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27-31 August 2018
IAEA, Vienna
Europe/Vienna timezone

DEVELOPING MUTANT RICE GERMPLASM COMBINING GAMMA RAY MUTAGENESIS WITH DOUBLED HAPLOIDY IN NATIONAL AND INTERNATIONAL RICE BREEDING PROGRAMMES

Not scheduled
15m
IAEA, Vienna

IAEA, Vienna

Poster Mutation breeding for adaptation to climate change in seed propagated crops

Speaker

Dr Ayse SEN (Department of Biology, Faculty of Science, Istanbul University, 34134, Vezneciler-Fatih, Istanbul, Turkey)

Description

Rice (Oryza sativa L.) is one of the most important food crops in the world, feeding more than 50% of the world’s population. However, an exponential growth in the world’s population, particularly in developing countries where rice is the major stable food resource, demands increased rice production. Moreover, recent abrupt climate changes make crop production more difficult. This situation has compelled plant breeders to produce climate change-resilient crops, which can withstand broad-spectrum biotic and abiotic stresses. Breeders urgently need to develop new genetic variation in accelerating crop improvement and achieving sustainable yield increases. Induced mutation through physical or chemical mutagenesis is a useful approach to produce novel variation. This is particularly powerful when combined with enabling biotechnologies such as doubled haploidy. Doubled haploidy is the fastest way of achieving completely homozygous plants (in one generation). After determining optimal irradiation dose treatments through radio-sensitivity analysis, dry seeds from two commercial rice cultivars and one candidate line were exposed to three different gamma ray doses to obtain M1 mutant populations. During booting stage, panicles were collected foranther and microspore culture to obtain double haploids in vitro. Androgenic calli were obtained using three different culture media. The rate of albino plants obtained from cultured androgenic calli from M1 plants was higher than in controls (M0). Gamma irradiations increased the rates of albinism in rice haploid/doubled haploid plants depending on the damage caused by the plant genome.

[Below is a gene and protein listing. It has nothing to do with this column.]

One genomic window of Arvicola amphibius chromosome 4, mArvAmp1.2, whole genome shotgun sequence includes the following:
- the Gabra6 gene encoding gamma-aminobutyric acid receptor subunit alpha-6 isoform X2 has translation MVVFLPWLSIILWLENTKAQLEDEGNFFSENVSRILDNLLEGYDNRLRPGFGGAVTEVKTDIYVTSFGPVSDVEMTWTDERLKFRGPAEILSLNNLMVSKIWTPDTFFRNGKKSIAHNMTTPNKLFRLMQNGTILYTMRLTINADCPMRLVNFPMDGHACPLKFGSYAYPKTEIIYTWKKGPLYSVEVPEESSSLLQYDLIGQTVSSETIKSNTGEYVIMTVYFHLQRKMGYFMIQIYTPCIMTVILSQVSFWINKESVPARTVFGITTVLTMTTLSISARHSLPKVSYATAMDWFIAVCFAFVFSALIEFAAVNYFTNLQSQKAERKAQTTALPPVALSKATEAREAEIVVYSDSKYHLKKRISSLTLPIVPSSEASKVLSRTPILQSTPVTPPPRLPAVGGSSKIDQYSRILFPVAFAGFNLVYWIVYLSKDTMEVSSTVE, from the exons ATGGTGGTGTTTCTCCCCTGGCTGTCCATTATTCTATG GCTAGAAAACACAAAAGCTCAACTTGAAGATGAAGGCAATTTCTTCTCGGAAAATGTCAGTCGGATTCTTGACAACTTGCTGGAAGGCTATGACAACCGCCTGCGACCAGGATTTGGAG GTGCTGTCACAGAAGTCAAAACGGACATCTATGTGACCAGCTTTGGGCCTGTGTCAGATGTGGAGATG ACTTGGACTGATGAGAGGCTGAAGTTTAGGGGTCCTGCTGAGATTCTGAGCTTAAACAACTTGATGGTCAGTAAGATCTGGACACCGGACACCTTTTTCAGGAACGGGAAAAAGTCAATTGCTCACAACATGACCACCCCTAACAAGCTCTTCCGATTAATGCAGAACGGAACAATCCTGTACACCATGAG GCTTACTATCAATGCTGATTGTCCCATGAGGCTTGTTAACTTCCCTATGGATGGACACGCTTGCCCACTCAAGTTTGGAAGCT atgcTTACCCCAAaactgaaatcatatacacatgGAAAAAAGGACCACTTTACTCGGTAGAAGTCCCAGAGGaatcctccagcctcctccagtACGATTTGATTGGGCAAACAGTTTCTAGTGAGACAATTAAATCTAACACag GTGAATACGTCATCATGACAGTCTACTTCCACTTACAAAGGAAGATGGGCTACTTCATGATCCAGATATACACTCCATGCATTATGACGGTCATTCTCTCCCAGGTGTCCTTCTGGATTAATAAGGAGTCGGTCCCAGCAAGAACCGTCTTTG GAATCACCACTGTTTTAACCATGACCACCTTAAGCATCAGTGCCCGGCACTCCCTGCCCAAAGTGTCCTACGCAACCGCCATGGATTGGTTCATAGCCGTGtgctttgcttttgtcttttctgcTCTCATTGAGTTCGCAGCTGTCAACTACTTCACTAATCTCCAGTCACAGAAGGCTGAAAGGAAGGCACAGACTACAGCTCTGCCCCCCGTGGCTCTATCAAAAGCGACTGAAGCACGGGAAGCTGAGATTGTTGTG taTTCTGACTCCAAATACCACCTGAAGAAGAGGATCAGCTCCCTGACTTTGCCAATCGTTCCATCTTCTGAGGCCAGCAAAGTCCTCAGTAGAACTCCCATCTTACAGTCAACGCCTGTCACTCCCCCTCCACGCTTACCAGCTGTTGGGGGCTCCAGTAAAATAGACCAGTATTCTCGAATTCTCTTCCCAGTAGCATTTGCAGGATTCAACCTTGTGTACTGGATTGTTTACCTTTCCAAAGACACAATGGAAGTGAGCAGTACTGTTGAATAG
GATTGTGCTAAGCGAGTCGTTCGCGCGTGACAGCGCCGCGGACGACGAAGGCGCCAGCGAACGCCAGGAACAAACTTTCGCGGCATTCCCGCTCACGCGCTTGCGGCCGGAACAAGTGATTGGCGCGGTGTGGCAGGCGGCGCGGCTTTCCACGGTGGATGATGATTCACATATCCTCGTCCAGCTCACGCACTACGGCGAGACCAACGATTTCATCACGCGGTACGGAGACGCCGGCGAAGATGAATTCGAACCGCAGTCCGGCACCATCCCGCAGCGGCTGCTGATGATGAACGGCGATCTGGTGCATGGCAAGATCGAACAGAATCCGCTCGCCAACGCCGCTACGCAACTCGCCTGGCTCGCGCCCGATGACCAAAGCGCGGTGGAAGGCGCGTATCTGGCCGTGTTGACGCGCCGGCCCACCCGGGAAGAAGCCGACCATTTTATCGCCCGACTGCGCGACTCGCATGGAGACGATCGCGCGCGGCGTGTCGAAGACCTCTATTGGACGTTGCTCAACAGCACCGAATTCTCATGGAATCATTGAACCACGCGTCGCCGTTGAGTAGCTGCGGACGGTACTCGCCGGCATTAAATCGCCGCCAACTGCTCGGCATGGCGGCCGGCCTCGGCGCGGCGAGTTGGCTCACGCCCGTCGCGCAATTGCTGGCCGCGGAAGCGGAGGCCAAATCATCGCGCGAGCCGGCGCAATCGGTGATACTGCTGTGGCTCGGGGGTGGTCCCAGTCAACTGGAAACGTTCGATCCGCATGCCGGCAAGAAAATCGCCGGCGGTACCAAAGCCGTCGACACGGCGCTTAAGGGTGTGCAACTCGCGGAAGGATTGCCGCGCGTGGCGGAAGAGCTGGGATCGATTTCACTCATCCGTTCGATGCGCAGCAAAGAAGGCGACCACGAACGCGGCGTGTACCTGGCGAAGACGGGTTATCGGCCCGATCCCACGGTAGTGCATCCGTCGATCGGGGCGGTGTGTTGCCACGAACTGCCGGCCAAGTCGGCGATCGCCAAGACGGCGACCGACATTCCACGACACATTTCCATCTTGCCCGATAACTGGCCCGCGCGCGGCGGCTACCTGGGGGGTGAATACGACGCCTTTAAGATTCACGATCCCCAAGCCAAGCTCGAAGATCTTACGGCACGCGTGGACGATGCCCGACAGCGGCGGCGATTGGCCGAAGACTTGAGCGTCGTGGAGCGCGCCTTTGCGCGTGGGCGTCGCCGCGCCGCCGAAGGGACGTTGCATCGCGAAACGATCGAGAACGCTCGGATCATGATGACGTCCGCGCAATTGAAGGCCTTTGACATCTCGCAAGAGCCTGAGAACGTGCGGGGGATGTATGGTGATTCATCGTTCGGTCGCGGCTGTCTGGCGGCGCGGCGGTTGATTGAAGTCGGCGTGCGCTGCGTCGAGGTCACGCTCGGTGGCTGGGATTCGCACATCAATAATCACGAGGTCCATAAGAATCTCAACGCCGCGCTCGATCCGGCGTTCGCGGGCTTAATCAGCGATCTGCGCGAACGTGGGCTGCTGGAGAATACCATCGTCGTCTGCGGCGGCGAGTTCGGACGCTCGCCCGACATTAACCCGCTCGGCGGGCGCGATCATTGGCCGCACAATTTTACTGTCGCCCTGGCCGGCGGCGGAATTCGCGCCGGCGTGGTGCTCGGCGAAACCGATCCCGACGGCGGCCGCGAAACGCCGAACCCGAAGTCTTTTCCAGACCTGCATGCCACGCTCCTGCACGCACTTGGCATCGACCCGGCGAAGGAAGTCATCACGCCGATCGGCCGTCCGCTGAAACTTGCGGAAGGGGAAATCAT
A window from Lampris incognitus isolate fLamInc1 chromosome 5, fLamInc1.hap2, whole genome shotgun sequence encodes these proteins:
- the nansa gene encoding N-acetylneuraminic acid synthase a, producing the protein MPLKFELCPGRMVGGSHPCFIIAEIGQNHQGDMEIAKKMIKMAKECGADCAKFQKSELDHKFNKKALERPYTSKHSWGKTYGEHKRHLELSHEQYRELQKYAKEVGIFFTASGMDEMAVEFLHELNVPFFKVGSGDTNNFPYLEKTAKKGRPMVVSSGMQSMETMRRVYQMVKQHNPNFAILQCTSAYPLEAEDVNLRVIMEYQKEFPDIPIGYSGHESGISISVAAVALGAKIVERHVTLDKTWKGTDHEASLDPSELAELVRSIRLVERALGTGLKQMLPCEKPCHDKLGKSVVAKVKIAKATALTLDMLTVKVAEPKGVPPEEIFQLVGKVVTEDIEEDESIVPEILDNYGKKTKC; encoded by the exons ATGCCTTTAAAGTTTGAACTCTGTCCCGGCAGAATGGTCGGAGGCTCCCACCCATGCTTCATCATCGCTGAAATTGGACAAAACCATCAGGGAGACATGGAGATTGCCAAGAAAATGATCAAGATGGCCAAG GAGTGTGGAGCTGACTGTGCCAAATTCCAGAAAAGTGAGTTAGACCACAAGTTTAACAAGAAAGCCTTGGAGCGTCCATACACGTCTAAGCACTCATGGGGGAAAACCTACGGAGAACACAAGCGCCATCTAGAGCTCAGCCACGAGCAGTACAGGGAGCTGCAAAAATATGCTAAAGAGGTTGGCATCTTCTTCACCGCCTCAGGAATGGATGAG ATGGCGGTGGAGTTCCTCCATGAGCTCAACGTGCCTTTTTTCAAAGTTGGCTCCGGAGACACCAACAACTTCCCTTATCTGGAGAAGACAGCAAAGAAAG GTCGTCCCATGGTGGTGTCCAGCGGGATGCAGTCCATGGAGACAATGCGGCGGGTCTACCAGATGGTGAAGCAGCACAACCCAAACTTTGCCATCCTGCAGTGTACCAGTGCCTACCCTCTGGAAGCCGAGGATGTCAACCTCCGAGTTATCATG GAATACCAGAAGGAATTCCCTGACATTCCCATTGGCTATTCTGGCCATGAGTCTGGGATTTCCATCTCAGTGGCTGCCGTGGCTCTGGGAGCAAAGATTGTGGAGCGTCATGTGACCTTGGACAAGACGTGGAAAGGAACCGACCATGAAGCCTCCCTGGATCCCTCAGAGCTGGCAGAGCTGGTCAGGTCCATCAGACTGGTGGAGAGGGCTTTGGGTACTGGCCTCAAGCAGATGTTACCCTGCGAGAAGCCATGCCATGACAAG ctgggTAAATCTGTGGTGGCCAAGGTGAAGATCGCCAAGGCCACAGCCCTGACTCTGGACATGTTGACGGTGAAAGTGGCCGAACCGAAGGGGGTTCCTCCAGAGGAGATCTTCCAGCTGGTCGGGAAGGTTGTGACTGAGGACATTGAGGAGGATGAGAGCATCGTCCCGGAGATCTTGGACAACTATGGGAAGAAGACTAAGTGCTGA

Country or International Organization Istanbul University

Primary author

Dr Ayse SEN (Department of Biology, Faculty of Science, Istanbul University, 34134, Vezneciler-Fatih, Istanbul, Turkey)

Co-author

Dr Necmi BESER (Department of Genetics and Bioengineering, Faculty of Engineering, Trakya University, Edirne, Turkey)

Presentation Materials